In expressing this view it should not be thought that by implication I disagree with the reasons of the Chief Justice in Sayers v Hanson t/as Allguard Security Services. The circumstances that the Chief Justice was considering are distinguishable for the reasons I gave in Muckermann v Skilled Group Limited & Anor. The conclusion of the Chief Justice was in accordance with the WCRA, particularly s 295, because the “event” the plaintiff in that case sought, for the first time, to set up in his statement of claim was one that had never been identified by him in either his application for compensation, his notice of claim for damages or at any time as he took the steps necessary to come within s 295 of the WCRA.
 Consistently with the reasons I gave in Muckermann v Skilled Group Limited & Anor any dispute as to whether the injury the applicant first became aware of when he began to experience symptoms on 4 January 2011 was caused or contributed to by the workplace practices he identifies over the years he worked as a butcher is properly a matter for resolution in the context of the “seeking of damages” or if needs be determination at a trial where liability, “independently of the Act” is determined.
 I commenced by mentioning a parallel universe. The stark evidence of that can be found in the reliance the respondent placed upon a report from Dr Brett Halliday (orthopaedic surgeon) of 1 May 2012. The respondent purported to refer to Dr Halliday the questions posed by s 258(1)(a)(ii) and if needs be s 258(3) on the grounds that concerning the claim for injury occurring over a period of time the applicant had not lodged an application for compensation for that injury. Dr Halliday concluded that the applicant’s condition and injury was caused by the effects of a degenerative disease in his cervical spine and that the condition had not been caused or contributed to to any extent by the workplace practices described. On that basis the respondent concluded that the applicant had not sustained an injury within s 32 of the WCRA by reason of the workplace practices and accordingly, there being no injury to assess, he was precluded from seeking damages for such an injury unless he could successfully challenge the respondent’s decision based on Dr Halliday’s report under Chapter 13 of the WCRA.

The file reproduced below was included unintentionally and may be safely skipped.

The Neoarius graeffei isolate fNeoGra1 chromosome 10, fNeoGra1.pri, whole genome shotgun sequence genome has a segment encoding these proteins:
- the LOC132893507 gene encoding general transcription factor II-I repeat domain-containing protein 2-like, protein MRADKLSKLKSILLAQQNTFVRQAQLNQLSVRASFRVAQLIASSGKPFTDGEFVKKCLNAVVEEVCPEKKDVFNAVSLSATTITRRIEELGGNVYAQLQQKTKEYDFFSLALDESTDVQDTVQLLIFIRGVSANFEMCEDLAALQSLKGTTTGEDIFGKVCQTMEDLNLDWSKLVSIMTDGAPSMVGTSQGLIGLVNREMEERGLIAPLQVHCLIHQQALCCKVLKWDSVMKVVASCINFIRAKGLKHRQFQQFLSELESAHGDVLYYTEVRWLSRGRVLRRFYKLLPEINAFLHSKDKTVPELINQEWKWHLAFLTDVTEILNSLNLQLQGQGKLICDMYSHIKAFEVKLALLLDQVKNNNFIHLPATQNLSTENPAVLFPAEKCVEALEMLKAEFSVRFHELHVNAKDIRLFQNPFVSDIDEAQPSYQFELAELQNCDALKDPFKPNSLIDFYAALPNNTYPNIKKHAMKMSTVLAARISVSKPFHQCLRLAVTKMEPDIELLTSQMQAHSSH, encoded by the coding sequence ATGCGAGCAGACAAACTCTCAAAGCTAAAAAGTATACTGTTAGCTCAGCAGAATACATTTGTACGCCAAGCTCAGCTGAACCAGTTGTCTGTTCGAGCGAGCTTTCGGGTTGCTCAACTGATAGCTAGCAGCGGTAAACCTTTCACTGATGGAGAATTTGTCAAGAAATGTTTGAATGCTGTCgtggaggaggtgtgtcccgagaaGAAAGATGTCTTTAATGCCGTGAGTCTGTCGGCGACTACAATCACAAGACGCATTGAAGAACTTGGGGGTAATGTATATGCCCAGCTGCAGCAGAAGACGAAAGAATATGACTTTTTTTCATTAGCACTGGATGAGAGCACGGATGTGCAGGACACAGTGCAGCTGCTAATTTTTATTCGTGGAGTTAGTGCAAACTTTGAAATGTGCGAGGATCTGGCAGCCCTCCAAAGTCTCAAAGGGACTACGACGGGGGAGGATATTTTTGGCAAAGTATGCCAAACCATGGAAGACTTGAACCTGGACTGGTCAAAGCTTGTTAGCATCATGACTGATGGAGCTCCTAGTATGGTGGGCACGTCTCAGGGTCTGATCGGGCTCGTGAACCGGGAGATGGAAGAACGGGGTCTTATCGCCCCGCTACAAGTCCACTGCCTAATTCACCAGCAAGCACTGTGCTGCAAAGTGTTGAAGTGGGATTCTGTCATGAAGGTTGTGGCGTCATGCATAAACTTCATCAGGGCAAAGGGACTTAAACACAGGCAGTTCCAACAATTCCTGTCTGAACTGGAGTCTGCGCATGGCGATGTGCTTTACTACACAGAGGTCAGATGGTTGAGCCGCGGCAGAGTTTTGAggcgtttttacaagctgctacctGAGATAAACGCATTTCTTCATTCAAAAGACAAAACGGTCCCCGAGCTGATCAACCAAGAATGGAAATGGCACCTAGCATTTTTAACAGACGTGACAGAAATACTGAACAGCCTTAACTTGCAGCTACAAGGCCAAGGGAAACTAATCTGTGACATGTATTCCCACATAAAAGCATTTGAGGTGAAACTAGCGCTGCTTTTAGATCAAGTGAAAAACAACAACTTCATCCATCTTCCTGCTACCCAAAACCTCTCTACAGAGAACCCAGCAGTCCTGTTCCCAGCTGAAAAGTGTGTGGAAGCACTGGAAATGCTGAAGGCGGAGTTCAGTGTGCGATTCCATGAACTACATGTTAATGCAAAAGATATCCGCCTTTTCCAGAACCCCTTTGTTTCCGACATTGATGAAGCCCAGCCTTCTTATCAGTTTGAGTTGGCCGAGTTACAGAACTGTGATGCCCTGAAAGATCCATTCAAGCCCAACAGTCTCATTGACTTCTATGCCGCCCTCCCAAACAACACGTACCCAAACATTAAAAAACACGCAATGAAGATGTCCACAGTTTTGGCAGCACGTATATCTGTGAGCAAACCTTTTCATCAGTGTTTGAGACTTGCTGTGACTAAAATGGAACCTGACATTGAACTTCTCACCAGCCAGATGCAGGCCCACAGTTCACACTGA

In argument before me counsel for the respondent sought to resist the application for a declaration relying upon the reasons of Douglas J in Otto v Mackay Sugar Ltd & Anor. In that case his Honour recognised the jurisdiction to make a declaration in an appropriate case if the facts upon which the declaration depended were sufficiently clear.
 In Otto the facts were unclear and contentious and there was a doubt upon the evidence whether any work related injury had occurred. On that basis the employer had declined an application for compensation on the grounds that a work related injury had not been sustained. The worker had taken steps to have that decision reviewed but had withdrawn the proceedings. But in this matter the medical evidence is unanimous that a work related injury has been sustained. Otto is distinguishable.
 The respondent would have it that the applicant may only seek damages for whatever injury he sustained on 4 January 2011, in all likelihood on the evidence before me a minor exacerbation of an underlying degenerative disease, and that any contribution arising from the asserted workplace practices to the cervical spine condition must be disregarded. For the reasons I have given this contention should be rejected. The applicant’s neck injury has been assessed. The nature, extent and cause of it and how it might sound at damages should be explored under Parts 5 and 6 of Chapter 5 of the WCRA and if it must be at a trial.
 The conclusions I have reached do not determine the issues that may be disputed between the parties at a potential trial, or those that might be debated between the parties when they engage in the process mandated by Parts 5 and 6 of Chapter 5 of the WCRA.
Brisbane Barrister – David Cormack